SUMMER INTERLUDE (Ingmar Bergman, 1951)

In Ingmar Bergman’s first outstanding film, Summer Interlude, Marie (Maj-Britt Nilson, superb) is a ballerina who, after the death years ago of her lover, Henrik, withdrew behind a “protective wall” that imprisoned her. The discovery of the boy’s diary returns her to the island where they fell in love one summer and compels her to take stock of the course of her life. Hanging in the balance is her current relationship with a newspaper reporter.
     Bergman’s camera describes three worlds. One, outdoors on the island, is full of Nature’s exquisite beauty, correlative to the passion of young love, with its intimations of immortality. Another, indoors, is austere, correlative to the rigor of ballet—exercises, rehearsals, performance. Ballerinas’ spins are like the pounding of a heart, the beating of a clock; everything is measured against time. The third, mediating between the other two, is a space of imagination—in a wing of the theater during performance, and in the empty theater afterwards, especially in the make-up room. This world is haunted by ghosts; it is a place of memories, grief and regret—and guilt, for during their last encounter Marie had been unable to reassure Henrik they would meet again.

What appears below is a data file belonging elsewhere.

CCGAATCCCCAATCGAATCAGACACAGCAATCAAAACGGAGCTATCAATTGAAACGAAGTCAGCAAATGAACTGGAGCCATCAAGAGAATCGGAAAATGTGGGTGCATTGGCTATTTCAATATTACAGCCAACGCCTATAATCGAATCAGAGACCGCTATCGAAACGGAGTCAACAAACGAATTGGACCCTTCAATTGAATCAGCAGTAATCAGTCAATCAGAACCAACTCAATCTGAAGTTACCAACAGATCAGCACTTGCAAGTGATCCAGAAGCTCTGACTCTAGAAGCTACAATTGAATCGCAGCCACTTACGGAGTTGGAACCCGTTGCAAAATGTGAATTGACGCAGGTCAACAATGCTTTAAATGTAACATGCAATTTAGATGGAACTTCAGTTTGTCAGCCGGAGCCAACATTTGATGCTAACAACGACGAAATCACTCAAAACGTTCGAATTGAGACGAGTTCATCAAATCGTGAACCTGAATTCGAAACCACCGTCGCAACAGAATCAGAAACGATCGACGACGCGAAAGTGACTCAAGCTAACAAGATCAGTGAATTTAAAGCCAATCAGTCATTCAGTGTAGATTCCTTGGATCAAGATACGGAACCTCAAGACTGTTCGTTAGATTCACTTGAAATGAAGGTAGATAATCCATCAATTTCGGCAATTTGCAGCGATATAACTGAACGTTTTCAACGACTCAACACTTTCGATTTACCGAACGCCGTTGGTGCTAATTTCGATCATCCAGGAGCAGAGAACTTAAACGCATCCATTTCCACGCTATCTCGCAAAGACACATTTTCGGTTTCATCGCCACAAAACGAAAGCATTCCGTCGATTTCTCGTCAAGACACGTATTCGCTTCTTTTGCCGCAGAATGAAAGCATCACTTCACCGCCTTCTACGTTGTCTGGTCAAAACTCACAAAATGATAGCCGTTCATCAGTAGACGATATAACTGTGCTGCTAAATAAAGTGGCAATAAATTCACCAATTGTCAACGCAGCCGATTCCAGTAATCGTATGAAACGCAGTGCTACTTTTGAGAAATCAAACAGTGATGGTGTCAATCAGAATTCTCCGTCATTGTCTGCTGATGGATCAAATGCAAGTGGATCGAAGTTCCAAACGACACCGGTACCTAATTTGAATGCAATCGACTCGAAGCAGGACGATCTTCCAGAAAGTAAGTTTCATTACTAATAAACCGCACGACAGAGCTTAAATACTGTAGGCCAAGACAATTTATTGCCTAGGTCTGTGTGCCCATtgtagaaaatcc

Summer Interlude is rippled with mystery, such as when, walking to the cottage she and Henrik once shared, Marie finds herself behind an elderly woman, who turns for a second to face her: an image of herself haunting the island far into the future, perhaps, unless she can resolve her life’s current stalemate. During a performance, Marie steals a second in the wings to kiss her new boyfriend. The camera is on her feet as her ballet slippers miraculously stretch upwards, landing her on her toes—the renewal of hope and romantic aspiration in a too-long loveless life.

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